“It could be a matter of ESPN saying, ‘If it’s strictly the eight best teams, we will give you X hundred million dollars,’” Benson said. “If it’s five champions and three at-large, it may not be as much. And if it’s the five champions along with a guaranteed spot for a Group of 5, without any performance standard (in the rankings), ESPN may offer less for that model than the others.” If it’s formatted to pit the No. 8 seed against No. 1, Benson notes, the Group of 5 will almost always be eighth. And how excited would ESPN be about Alabama against Boise State or Cincinnati or Coastal Carolina on that first weekend? Of course, if the Group of 5 was left out, the political outcry would be rather high-decibel.

STRONG IS THE MW QB TO BEAT

ESPN’s Bill Connelly profiles the top quarterbacks in the 2022 NFL Draft. Can you guess which Mountain West QB is on the list? It’s Nevada’s Carson Strong, the reigning conference Offensive Player of the Year. He’s not projected as a first-rounder, but he’s expected to be drafted. “Strong certainly looks the part,” writes Connelly. “He's a safe decision-maker in a pass-happy offense. Nevada lulls you to sleep with sideline-to-sideline passing, then hits you deep when you're flat-footed. It's a simple but effective approach, albeit one that doesn't allow Strong to display a large range of potential throws. With all of last year's skill corps returning and only one projected top-40 defense on the schedule (San Diego State), Strong should again post big numbers.” Boise State will see him on the blue turf on October 2.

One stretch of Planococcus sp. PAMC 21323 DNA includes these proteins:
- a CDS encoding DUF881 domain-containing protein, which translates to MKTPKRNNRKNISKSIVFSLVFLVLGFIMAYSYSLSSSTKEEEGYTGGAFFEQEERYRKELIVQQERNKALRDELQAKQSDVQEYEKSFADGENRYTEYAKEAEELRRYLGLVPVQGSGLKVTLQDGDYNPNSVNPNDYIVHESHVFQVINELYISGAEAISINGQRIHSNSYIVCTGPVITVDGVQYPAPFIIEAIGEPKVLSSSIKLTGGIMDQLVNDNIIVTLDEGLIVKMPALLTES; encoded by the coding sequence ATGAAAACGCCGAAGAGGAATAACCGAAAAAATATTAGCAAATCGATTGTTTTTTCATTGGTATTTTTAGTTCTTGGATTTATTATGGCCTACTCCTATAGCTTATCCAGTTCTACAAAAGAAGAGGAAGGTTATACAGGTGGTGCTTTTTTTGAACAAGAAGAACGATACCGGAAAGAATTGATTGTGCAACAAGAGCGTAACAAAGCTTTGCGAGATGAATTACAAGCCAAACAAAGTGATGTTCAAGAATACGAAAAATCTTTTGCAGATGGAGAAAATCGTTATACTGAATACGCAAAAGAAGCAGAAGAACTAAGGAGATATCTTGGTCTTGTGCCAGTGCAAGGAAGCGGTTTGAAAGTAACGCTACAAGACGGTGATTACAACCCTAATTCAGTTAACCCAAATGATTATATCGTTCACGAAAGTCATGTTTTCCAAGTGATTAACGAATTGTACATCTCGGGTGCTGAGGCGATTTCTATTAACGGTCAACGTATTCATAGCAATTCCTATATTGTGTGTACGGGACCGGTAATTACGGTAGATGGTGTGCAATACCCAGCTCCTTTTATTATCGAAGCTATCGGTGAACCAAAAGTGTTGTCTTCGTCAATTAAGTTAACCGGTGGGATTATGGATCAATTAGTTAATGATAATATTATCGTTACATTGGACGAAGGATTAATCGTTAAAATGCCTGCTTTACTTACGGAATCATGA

If Strong is the current standard in the Mountain West, let’s call Boise State’s Hank Bachmeier and Jack Sears above-average after they combined to go 26-of-46 for 304 yards and two touchdowns with three interceptions in the Broncos’ spring game. Who’s got work to do? San Diego State. In the Aztecs’ spring game 10 days ago, Lucas Johnson, Jordon Brookshire and Jalen Mayden combined to go 14-of-37 for 226 yards. SDSU has really been a quarterback-challenged program since the Ryan Lindley days. A 38 percent completion rate? Yikes.

D.A. ON THE DRAFT BOARD

The much-discussed future of Boise State’s Derrick Alston Jr. in the NBA is starting to take shape. Sam Vecenie of TheAthletic.com has unveiled his Mock Draft 4.0, and he has Alston going in the second round to the Charlotte Hornets, the 58th of the 60 players to be chosen on July 29. We wonder which Alston is influencing NBA scouts’ evaluations—the one that averaged less than 12 points and 33 percent from the field over the final five games this past season, or the one that was utterly dominant much of February, capped by a 29-point outing at San Diego State? The only other Mountain West player in Vecenie’s mock is Utah State’s Neemias Queta, going two spots before Alston to Oklahoma City.

THIS DAY IN SPORTS…May 11, 2016, five years ago today:

Washington’s Max Scherzer ties the major league record for strikeouts in a game by fanning 20 batters in a 3-2 win over Detroit. Scherzer had a chance at 21, but the Tigers’ final hitter in the ninth inning grounded out on his first pitch. Scherzer became just the fourth pitcher in history—and the first in 15 years—to strike out 20 batters in a nine-inning outing, joining Roger Clemens (twice), Kerry Wood and Randy Johnson.

(Tom Scott hosts the Scott Slant segment during the football season on KTVB’s Sunday Sports Extra and anchors five sports segments each weekday on 93.1 FM KTIK. He also served as color commentator on KTVB’s telecasts of Boise State football for 14 seasons.)